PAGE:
People can also limit their energy by viewing it as something that must be conserved or saved, as if there is a limited supply that comes to us. While it is true that there are some biological limiting factors to energy, for the most part utilizing energy generates energy. People often experience the sense of a “lack” of energy as being the strongest at the beginning of doing the task, until we “get over the hump” and gain momentum.

While sleep and nutrition and other aspects of physical well-being are important to our energy levels, we mainly generate energy by changing our perception of our energy and expending energy to create momentum. Another part of “giving myself a ride” is validating/reinforcing/”fueling” my efforts. At the end of the day, I am also the only person who can validate myself. I might get a huge outpouring of cheer-leading- “great job!!!!” from others, but not give it any value.

Treat yourself!

When we struggle with motivation, we certainly want to check in about how we are doing in rewarding our efforts. We can sometimes use some tangible/treat myself rewards to help, but the most powerful form of reward is validating myself by telling myself that I did a good job and that what I did was of value. Some people struggle with this because of minimizing the importance of their own efforts. “All I did was…” This is often because we are comparing ourselves to other people; “Who cares if I cleaned my room or went to the store?-Everyone else can do that easily.” We can also compare ourselves to a past version of ourselves- “So what if I walked around the block?- I used to be able to run 3 miles.”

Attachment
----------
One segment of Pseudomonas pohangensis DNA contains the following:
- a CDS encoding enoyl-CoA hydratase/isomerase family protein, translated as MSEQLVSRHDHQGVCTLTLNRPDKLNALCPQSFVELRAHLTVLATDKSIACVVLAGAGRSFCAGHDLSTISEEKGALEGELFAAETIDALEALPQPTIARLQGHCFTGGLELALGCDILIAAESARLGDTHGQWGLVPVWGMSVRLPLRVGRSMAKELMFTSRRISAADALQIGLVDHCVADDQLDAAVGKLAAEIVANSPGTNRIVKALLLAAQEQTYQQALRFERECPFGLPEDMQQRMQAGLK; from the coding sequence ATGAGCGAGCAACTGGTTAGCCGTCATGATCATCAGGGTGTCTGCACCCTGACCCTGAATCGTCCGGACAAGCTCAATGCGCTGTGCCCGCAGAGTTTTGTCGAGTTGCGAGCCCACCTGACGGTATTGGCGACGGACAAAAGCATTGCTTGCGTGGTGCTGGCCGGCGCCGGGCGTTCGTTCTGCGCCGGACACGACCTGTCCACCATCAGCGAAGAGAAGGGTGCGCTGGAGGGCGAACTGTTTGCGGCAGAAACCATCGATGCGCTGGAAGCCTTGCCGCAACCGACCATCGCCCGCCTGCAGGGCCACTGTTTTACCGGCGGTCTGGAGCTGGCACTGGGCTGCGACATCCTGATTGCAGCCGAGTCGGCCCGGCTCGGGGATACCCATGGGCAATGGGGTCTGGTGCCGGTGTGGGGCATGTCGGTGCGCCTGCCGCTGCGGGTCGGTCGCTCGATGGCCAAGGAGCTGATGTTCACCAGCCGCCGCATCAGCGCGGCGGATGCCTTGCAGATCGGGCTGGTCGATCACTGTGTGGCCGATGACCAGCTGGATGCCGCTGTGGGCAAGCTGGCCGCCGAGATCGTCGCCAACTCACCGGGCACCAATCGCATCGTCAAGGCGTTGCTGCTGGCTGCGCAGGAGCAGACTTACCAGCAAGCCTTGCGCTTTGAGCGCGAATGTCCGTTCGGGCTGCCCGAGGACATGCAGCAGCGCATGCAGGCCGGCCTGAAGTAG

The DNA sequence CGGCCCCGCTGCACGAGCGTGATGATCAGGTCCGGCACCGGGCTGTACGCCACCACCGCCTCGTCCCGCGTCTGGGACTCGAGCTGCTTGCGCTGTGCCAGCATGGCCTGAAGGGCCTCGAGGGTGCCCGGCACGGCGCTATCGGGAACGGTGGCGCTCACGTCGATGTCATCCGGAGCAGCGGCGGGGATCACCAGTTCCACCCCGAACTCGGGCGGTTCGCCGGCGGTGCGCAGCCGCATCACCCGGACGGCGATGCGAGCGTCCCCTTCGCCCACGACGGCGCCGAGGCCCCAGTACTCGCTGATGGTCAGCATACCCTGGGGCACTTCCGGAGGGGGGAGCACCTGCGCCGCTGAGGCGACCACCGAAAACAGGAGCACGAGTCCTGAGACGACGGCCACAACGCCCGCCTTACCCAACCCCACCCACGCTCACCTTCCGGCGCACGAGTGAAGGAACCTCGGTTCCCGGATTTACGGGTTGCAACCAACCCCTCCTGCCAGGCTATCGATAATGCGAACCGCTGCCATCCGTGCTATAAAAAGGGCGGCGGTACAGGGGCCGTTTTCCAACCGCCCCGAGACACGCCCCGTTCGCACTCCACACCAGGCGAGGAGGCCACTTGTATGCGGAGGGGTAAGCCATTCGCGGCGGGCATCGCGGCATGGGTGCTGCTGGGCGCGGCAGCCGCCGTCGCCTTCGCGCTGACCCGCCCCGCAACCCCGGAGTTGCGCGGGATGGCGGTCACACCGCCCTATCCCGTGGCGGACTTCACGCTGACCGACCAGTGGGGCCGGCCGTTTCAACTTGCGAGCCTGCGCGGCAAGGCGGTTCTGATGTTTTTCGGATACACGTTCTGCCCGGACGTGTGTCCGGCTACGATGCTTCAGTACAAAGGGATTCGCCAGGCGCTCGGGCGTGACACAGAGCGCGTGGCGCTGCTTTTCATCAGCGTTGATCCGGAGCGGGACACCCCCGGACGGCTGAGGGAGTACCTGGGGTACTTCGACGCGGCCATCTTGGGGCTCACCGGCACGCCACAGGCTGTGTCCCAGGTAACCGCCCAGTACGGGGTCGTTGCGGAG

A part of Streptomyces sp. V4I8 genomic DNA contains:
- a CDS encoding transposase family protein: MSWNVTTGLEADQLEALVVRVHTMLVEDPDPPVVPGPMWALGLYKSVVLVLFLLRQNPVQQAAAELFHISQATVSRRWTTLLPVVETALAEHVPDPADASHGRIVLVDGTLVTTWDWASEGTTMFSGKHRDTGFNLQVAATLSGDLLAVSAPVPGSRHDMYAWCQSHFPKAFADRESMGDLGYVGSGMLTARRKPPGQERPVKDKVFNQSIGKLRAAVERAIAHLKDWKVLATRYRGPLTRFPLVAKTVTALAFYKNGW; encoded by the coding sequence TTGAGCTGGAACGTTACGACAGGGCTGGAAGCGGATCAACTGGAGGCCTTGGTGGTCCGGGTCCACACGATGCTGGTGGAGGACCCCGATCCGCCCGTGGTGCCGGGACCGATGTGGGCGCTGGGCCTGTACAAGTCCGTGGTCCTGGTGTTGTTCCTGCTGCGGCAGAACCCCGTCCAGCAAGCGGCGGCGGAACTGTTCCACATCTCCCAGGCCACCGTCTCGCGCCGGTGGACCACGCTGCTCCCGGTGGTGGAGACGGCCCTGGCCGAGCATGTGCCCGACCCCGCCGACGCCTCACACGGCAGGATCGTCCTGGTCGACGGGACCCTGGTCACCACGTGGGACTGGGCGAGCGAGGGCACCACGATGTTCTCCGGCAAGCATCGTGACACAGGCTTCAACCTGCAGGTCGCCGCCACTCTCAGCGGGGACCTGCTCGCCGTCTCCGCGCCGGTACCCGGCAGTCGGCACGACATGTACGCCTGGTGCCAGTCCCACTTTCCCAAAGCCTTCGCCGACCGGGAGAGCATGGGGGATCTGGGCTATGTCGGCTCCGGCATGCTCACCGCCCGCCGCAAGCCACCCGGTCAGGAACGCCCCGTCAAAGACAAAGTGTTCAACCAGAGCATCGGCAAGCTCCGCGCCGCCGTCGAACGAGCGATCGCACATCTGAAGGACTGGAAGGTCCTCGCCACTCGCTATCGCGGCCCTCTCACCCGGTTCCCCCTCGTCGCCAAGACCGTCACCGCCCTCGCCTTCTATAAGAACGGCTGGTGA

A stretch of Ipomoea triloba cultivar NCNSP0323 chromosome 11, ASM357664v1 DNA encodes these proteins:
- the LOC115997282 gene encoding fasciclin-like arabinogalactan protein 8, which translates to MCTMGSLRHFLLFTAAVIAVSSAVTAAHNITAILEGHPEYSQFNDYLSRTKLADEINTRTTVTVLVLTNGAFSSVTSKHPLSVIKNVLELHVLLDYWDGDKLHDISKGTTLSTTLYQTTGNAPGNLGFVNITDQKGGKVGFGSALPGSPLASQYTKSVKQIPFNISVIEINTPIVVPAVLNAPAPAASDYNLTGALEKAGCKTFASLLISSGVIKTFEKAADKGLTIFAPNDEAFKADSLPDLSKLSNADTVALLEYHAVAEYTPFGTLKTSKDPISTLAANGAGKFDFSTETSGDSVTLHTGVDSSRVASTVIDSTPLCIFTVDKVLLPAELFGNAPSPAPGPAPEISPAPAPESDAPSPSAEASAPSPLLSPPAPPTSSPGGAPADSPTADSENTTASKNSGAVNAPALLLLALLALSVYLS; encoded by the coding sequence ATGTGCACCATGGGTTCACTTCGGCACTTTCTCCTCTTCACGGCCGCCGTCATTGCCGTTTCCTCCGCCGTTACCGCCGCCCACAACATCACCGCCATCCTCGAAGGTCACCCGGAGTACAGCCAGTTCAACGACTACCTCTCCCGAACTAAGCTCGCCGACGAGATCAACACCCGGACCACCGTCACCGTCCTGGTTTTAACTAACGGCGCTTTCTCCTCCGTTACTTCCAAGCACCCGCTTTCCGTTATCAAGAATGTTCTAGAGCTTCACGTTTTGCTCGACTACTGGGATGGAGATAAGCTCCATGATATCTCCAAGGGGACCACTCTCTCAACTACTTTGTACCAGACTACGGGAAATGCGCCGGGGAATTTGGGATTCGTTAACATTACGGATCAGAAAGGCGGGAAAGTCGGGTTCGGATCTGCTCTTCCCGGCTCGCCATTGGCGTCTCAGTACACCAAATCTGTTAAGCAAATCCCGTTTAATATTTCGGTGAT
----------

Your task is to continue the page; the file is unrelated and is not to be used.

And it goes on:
We can ask ourselves- What would we do to help a person learn to walk again after an injury? “That step you just took was pathetic- You used to run three miles” or “Everyone else can walk.” We intuitively realize that these comparisons would make no sense and that doing realistic justice to the person’s situation requires viewing the person’s efforts and challenges in a unique way.

A cousin to the “Motivation is something you do” phrase is the mantra- “Just do it”, aka The Nike Principle. This is really great because it captures another really important part of motivation- the fact that there’s always a ‘”jumping off” part to it. By this I mean that we can never fully produce guaranteed reasons why we should do something. We can’t say for sure that filling out applications will lead to a job. Even if we can say for sure that doing the dishes is necessary because they won’t come clean by themselves, who’s to say that exactly now is the time to do them? At some point we have to make that leap.